Despite the Supreme Court's landmark decision last year overturning Roe v. Wade, a federal judge in Washington, D.C., suggested Monday that there may still be a national right to abortion.
On Monday, U.S. District Court Judge Colleen Kollar-Kotelly, a Clinton appointee, instructed lawyers to file briefs arguing whether the 13th Amendment to the Constitution protects the national right to abortion.
Slavery was abolished by the 13th Amendment, which was ratified in 1865, as The Washington Times added to their report.
She claimed that when the Supreme Court issued its decision in Dobbs v. Jackson Women's Health Organization last year, the justices only considered precedent pertaining to the 14th Amendment.
The decision overturned Roe v. Wade, the 1973 decision that granted women a national right to abortion. The Supreme Court's decision effectively relegated abortion to the states.
In his June opinion, Justice Samuel A. Alito Jr. stated that nearly a half-century of attempting to make Roe work had proven futile, with Americans still sharply divided. He stated that the decision has failed in both legal scholarship and its goal of settling passions.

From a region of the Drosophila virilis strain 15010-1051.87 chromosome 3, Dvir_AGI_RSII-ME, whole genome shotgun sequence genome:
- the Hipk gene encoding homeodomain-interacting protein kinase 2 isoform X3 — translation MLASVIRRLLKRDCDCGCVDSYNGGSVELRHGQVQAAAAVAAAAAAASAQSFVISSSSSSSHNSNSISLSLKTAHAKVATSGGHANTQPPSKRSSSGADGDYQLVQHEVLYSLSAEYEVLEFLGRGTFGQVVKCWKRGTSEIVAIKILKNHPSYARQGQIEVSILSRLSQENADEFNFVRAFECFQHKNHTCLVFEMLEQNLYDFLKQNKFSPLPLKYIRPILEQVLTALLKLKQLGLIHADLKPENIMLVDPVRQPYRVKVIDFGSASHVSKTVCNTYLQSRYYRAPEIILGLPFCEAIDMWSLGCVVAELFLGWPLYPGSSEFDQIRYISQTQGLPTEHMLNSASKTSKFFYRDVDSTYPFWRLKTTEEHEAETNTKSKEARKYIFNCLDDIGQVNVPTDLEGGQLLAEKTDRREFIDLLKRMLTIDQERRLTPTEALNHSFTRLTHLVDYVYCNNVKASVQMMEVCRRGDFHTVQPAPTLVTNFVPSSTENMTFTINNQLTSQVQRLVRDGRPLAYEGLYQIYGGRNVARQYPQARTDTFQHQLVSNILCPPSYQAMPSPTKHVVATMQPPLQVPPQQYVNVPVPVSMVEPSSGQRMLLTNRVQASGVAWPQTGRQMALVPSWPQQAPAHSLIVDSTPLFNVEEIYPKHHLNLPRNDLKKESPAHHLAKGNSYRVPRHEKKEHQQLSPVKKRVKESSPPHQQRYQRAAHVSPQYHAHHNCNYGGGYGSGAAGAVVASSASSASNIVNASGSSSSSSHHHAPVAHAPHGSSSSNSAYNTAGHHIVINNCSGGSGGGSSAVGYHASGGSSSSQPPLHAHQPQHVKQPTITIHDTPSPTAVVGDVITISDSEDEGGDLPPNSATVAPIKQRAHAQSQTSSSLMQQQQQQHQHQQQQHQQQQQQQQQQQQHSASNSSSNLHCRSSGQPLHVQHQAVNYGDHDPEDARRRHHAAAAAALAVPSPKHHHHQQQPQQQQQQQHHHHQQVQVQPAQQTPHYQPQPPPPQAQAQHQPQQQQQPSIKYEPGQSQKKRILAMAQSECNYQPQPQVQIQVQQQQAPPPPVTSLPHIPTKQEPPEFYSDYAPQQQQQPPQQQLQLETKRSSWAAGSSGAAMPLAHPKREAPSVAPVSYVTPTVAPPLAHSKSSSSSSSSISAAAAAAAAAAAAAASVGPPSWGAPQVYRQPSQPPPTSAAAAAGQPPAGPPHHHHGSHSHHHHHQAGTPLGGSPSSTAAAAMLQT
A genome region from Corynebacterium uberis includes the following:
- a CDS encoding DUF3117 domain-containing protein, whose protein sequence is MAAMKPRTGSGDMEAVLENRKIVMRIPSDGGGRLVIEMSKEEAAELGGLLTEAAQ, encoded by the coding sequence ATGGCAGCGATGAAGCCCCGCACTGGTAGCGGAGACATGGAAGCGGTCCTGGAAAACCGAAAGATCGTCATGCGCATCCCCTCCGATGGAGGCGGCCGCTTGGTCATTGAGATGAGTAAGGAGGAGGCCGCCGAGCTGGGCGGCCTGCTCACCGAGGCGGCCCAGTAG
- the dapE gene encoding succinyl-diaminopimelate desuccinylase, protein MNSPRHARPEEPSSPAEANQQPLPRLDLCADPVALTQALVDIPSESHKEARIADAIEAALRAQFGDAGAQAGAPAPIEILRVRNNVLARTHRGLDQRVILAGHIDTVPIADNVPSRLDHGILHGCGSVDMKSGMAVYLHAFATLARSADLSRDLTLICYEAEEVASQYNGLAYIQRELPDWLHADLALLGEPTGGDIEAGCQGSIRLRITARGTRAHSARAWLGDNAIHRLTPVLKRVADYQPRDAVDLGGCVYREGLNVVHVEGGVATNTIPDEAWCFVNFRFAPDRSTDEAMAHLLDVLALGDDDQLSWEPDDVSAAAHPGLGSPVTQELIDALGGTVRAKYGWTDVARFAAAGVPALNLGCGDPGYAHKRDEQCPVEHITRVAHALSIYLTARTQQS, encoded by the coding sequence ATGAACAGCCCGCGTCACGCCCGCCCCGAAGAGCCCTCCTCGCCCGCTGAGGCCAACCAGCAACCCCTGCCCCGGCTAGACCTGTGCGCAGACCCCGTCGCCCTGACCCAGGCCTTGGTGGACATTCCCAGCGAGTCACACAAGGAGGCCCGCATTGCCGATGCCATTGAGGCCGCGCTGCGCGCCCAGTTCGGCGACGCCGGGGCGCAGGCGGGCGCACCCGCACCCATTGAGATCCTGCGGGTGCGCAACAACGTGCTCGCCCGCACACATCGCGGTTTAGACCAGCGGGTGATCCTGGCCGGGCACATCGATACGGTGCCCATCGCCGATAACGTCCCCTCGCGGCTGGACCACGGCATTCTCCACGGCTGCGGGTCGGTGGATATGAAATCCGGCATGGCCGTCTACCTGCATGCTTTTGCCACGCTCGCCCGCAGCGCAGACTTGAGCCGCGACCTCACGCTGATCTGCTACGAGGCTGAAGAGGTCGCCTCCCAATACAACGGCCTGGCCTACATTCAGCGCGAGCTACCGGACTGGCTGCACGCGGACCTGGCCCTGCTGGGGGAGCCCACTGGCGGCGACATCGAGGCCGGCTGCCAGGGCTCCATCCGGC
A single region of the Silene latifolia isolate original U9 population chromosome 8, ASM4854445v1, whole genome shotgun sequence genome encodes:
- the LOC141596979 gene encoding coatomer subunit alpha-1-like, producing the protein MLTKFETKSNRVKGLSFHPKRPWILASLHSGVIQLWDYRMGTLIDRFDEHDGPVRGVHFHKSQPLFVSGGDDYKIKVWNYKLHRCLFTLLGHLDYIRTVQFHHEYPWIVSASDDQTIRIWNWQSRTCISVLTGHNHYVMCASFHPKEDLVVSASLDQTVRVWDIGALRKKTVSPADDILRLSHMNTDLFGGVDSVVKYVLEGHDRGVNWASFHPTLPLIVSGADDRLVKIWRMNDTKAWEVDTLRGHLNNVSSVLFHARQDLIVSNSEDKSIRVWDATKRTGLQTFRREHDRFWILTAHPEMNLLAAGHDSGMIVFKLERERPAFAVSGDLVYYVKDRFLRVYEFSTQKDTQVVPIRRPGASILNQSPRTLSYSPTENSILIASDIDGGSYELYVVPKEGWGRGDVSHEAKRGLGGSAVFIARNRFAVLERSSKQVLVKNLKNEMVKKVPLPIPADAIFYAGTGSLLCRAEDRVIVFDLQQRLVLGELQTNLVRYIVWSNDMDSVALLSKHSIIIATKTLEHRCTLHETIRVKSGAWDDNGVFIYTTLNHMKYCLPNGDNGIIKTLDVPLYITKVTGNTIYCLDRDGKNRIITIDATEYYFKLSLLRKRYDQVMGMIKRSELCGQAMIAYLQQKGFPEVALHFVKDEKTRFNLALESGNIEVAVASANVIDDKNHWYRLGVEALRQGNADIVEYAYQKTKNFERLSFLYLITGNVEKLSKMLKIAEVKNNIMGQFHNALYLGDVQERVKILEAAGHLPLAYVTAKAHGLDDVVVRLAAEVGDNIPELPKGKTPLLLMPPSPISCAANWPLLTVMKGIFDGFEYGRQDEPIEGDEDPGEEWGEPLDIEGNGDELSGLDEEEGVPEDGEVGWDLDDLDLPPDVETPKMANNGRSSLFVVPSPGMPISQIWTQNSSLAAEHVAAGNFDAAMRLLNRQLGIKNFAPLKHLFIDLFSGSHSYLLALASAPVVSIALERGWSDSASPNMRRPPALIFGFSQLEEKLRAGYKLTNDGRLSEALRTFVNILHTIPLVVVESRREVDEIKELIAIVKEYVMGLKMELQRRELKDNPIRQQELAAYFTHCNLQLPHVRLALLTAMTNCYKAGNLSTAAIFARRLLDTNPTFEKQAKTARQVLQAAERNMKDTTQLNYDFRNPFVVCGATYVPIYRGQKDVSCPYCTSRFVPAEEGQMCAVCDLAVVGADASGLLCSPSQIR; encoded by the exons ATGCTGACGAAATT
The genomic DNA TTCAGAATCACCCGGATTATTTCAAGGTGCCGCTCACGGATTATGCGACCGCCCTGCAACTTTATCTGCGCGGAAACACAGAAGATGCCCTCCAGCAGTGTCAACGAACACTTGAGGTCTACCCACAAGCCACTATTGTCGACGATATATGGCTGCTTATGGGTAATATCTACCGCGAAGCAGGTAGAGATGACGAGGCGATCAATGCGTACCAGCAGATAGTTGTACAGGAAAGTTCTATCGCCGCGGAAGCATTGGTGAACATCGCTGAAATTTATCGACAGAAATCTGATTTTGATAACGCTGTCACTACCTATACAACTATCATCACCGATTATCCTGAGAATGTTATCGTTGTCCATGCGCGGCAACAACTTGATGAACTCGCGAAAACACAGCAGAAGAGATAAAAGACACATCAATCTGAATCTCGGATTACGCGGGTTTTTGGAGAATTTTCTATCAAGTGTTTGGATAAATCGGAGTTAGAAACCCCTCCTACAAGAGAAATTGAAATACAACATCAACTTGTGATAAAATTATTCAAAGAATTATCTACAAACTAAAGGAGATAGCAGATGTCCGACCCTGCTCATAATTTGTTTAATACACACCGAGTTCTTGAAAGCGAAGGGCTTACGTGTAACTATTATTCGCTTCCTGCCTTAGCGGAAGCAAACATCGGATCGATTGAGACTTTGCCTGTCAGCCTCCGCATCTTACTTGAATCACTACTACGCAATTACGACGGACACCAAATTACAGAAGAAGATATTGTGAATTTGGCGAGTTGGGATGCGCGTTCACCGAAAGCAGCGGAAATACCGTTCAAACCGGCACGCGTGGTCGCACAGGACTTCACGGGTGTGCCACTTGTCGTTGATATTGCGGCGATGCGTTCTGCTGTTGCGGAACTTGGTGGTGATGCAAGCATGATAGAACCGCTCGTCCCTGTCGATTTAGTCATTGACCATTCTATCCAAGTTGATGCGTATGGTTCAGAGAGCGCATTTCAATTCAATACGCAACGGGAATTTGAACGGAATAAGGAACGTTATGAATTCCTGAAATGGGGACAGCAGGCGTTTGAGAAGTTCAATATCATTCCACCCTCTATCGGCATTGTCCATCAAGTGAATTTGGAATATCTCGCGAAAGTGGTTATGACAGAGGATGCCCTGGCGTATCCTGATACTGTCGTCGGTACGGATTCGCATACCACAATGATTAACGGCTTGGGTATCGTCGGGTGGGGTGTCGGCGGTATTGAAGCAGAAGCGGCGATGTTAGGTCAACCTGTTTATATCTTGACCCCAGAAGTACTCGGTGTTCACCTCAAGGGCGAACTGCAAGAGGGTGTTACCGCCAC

However, Judge Kollar-Kotelly stated that it is incorrect to state that the ruling "held that no provision of the Constitution extends any right to reproductive health services."
“For its part, and without the benefit of fuller briefing, the Court is uncertain that this is the case,” she wrote in a brief order on Monday.
“It is entirely possible that the Court might have held in Dobbs that some other provision of the Constitution provided a right to access reproductive services had that issue been raised.
"Of those provisions that might contain some right to access to such services, the Thirteenth Amendment has received substantial attention among scholars,” she said.
The case before Judge Kollar-Kotelly involves nine pro-life activists accused of violating federal law outside an abortion clinic in October of 2020.
They moved to dismiss the charges, citing the Dobbs decision, which declared abortion to be a constitutional right. The lawyers' briefs are due next month, according to Judge Kollar-Kotelly.
Since the Supreme Court overturned Roe v. Wade in 1973, states where Republicans control the legislatures have moved to pass legislation severely restricting access to the procedure.
The Dobbs decision upheld Mississippi's 15-week abortion ban and returned abortion regulation to the states, upending decades of abortion jurisprudence.